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County officials and residents discuss speeding solutions for Dutch Broadway

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A car careened off the road on Halloween night 15 months ago, flipped through the air and eventually struck a tree, a utility pole and four teenagers standing near the intersection of Dutch Broadway and Elmont Road. Two were critically injured, and spent weeks recovering at a local hospital.

The severity of the crash sparked renewed calls for safer conditions on Dutch Broadway, which runs behind Elmont Memorial High School and leads to the Cross Island Parkway.

There were 56 crashes involving pedestrians on Dutch Broadway and Elmont Road from 2013 through 2018, 48 of which resulted in injury and three of which were fatal, according to a report from Babylon-based Greenman-Pedersen Inc. It also shows that there were 22 bicycle crashes in the same period, 19 of which resulted in injuries.

To help improve conditions, Nassau County officials hired the consulting company in 2018 to study traffic flow on these streets and strategize ways to make them safer. After years of collisions, county officials presented GPI’s $4 million draft proposal to Elmont residents on Jan. 22.

“There are many pieces to this puzzle,” Joseph Pecora, deputy commissioner of Nassau County’s Department of Public Works, told more than a dozen residents who gathered at Elmont Memorial High School that night. “But I think the overall benefits that you get out of this project [are] going to make Dutch Broadway and Elmont much safer roads, not only for the motorists, but primarily for the pedestrians that are utilizing these two roadways.”

The proposals included adding traffic signals at the intersections of Dutch Broadway and Lawrence Street, and at Dutch Broadway and Diamond Street. County officials could also work with the state Department of Transportation to add a signal at the parkway’s off-ramp, Frank Pearson, GPI’s director of transportation safety, said.

Additionally, Pearson suggested:

Adding speed-awareness signs for the stretch of road between the high school and Dutch Broadway Elementary School, where the county cannot implement a school speed zone under state law.

Adding “No Turn on Red” signs during school hours at certain intersections.

Closing the median and the high school’s driveway.

Adding pedestrian fencing.

Installing flashing pedestrian crossing signs.

Relocating certain crosswalks.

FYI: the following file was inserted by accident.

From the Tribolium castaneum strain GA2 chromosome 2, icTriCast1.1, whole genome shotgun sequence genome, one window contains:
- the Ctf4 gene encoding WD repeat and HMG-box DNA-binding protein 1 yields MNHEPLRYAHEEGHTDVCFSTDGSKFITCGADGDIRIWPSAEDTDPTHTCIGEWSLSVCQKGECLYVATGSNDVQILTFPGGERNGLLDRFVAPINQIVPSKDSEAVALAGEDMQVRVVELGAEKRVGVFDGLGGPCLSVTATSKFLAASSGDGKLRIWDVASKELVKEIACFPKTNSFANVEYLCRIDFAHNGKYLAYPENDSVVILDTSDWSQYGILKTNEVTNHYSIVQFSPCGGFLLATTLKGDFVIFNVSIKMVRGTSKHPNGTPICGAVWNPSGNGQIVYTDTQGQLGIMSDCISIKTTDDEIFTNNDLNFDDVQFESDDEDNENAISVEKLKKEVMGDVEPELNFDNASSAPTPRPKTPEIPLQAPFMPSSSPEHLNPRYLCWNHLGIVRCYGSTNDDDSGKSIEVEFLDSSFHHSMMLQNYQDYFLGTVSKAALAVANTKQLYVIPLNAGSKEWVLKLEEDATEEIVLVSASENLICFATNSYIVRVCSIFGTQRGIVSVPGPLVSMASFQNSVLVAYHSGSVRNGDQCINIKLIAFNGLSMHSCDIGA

One of the more controversial proposals that Pearson presented was eliminating a lane on Dutch Broadway, between Elmont Road and Meacham Avenue, to make it a one-lane road in both directions with turning lanes. Residents previously told the Herald that drivers from Queens often speed up when they enter Elmont on Dutch Broadway because the road changes from a two-lane to a four-lane thoroughfare.

Harold Lutz, the county’s director of traffic engineering, also explained that GPI studied the effects of the proposed lane elimination on the volume of traffic and possible increased traffic from the Belmont redevelopment project, and discovered that it would make the road safer for pedestrians.

“The objective here is to slow traffic,” he said, adding that the DPW would study travel speeds before implementing the so-called “road diet,” which, he said, would create a dedicated turning lane. “You’re really losing a half to a quarter of a lane, depending on the time of day.”

Tiffany Capers, however, said the county should look into alternative ideas before implementing the road diet, and another resident expressed his concern that it would prevent emergency vehicles from getting through traffic, although, Lutz noted, emergency vehicles would have the ability to get past cars using the turning lane.

Tania Lawes, who has lived on Dutch Broadway for 40 years, on the other hand, said she would not mind the lane elimination, “as long as there’s room for improvement or change.”

The main problem with improving safety, she said, will be correcting drivers’ behavior. She noted that one accident occurred when a driver was texting, and said, “people need to value people.”

That is why County Legislator Carrié Solages, who led the meeting, said there are actually “three E’s” to solving the traffic problem: education, engineering and enforcement. He said everyone will have to work together to keep the roads safe, and noted that the goal of the meeting was to get the community’s input on the proposals before the county moves forward with the plans.

“No pun intended,” Solages told the crowd, “but I want this to be a two-way street.”

Any residents who would like to offer their views on these proposals are encouraged to call Solages’s office at (516) 571-6203.